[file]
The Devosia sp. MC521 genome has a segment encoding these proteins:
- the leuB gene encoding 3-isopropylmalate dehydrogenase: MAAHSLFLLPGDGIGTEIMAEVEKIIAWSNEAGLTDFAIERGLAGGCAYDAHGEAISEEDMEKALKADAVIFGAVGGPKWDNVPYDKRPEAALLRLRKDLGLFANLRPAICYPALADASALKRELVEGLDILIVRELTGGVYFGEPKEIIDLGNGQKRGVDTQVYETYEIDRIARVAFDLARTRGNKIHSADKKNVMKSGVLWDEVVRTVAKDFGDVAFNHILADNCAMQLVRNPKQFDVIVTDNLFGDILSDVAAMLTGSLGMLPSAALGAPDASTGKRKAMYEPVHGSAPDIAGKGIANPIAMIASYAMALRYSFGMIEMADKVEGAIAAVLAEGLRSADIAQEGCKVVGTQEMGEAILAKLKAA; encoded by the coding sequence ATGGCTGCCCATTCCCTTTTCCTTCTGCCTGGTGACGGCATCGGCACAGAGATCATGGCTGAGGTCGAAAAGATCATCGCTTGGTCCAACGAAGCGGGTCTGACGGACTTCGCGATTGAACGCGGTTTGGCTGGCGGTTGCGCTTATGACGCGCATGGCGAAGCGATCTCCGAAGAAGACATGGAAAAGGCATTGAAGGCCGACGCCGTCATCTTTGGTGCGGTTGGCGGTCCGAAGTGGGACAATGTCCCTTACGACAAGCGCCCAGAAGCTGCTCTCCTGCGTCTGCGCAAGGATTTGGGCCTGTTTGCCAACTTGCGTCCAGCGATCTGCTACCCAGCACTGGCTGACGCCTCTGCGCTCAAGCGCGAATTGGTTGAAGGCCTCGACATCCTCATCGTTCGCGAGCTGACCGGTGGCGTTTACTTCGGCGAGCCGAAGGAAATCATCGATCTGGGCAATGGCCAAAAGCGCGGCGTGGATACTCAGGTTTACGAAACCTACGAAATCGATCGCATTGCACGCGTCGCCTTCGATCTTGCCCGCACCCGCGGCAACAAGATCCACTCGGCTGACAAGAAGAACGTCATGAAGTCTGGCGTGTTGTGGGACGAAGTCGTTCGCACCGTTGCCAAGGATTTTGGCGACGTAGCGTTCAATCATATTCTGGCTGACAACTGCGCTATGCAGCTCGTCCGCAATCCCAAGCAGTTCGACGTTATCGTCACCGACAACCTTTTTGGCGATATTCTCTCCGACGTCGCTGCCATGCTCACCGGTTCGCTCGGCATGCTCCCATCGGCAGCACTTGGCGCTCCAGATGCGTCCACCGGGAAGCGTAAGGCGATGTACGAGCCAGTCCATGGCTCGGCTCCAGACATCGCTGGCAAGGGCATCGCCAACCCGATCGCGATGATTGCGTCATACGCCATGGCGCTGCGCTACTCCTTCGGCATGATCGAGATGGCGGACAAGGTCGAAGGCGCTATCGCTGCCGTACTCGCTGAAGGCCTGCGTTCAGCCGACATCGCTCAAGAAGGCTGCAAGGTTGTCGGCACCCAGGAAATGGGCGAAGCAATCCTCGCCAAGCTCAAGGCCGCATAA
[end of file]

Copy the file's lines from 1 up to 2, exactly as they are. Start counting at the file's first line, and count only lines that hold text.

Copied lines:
The Devosia sp. MC521 genome has a segment encoding these proteins:
- the leuB gene encoding 3-isopropylmalate dehydrogenase: MAAHSLFLLPGDGIGTEIMAEVEKIIAWSNEAGLTDFAIERGLAGGCAYDAHGEAISEEDMEKALKADAVIFGAVGGPKWDNVPYDKRPEAALLRLRKDLGLFANLRPAICYPALADASALKRELVEGLDILIVRELTGGVYFGEPKEIIDLGNGQKRGVDTQVYETYEIDRIARVAFDLARTRGNKIHSADKKNVMKSGVLWDEVVRTVAKDFGDVAFNHILADNCAMQLVRNPKQFDVIVTDNLFGDILSDVAAMLTGSLGMLPSAALGAPDASTGKRKAMYEPVHGSAPDIAGKGIANPIAMIASYAMALRYSFGMIEMADKVEGAIAAVLAEGLRSADIAQEGCKVVGTQEMGEAILAKLKAA; encoded by the coding sequence ATGGCTGCCCATTCCCTTTTCCTTCTGCCTGGTGACGGCATCGGCACAGAGATCATGGCTGAGGTCGAAAAGATCATCGCTTGGTCCAACGAAGCGGGTCTGACGGACTTCGCGATTGAACGCGGTTTGGCTGGCGGTTGCGCTTATGACGCGCATGGCGAAGCGATCTCCGAAGAAGACATGGAAAAGGCATTGAAGGCCGACGCCGTCATCTTTGGTGCGGTTGGCGGTCCGAAGTGGGACAATGTCCCTTACGACAAGCGCCCAGAAGCTGCTCTCCTGCGTCTGCGCAAGGATTTGGGCCTGTTTGCCAACTTGCGTCCAGCGATCTGCTACCCAGCACTGGCTGACGCCTCTGCGCTCAAGCGCGAATTGGTTGAAGGCCTCGACATCCTCATCGTTCGCGAGCTGACCGGTGGCGTTTACTTCGGCGAGCCGAAGGAAATCATCGATCTGGGCAATGGCCAAAAGCGCGGCGTGGATACTCAGGTTTACGAAACCTACGAAATCGATCGCATTGCACGCGTCGCCTTCGATCTTGCCCGCACCCGCGGCAACAAGATCCACTCGGCTGACAAGAAGAACGTCATGAAGTCTGGCGTGTTGTGGGACGAAGTCGTTCGCACCGTTGCCAAGGATTTTGGCGACGTAGCGTTCAATCATATTCTGGCTGACAACTGCGCTATGCAGCTCGTCCGCAATCCCAAGCAGTTCGACGTTATCGTCACCGACAACCTTTTTGGCGATATTCTCTCCGACGTCGCTGCCATGCTCACCGGTTCGCTCGGCATGCTCCCATCGGCAGCACTTGGCGCTCCAGATGCGTCCACCGGGAAGCGTAAGGCGATGTACGAGCCAGTCCATGGCTCGGCTCCAGACATCGCTGGCAAGGGCATCGCCAACCCGATCGCGATGATTGCGTCATACGCCATGGCGCTGCGCTACTCCTTCGGCATGATCGAGATGGCGGACAAGGTCGAAGGCGCTATCGCTGCCGTACTCGCTGAAGGCCTGCGTTCAGCCGACATCGCTCAAGAAGGCTGCAAGGTTGTCGGCACCCAGGAAATGGGCGAAGCAATCCTCGCCAAGCTCAAGGCCGCATAA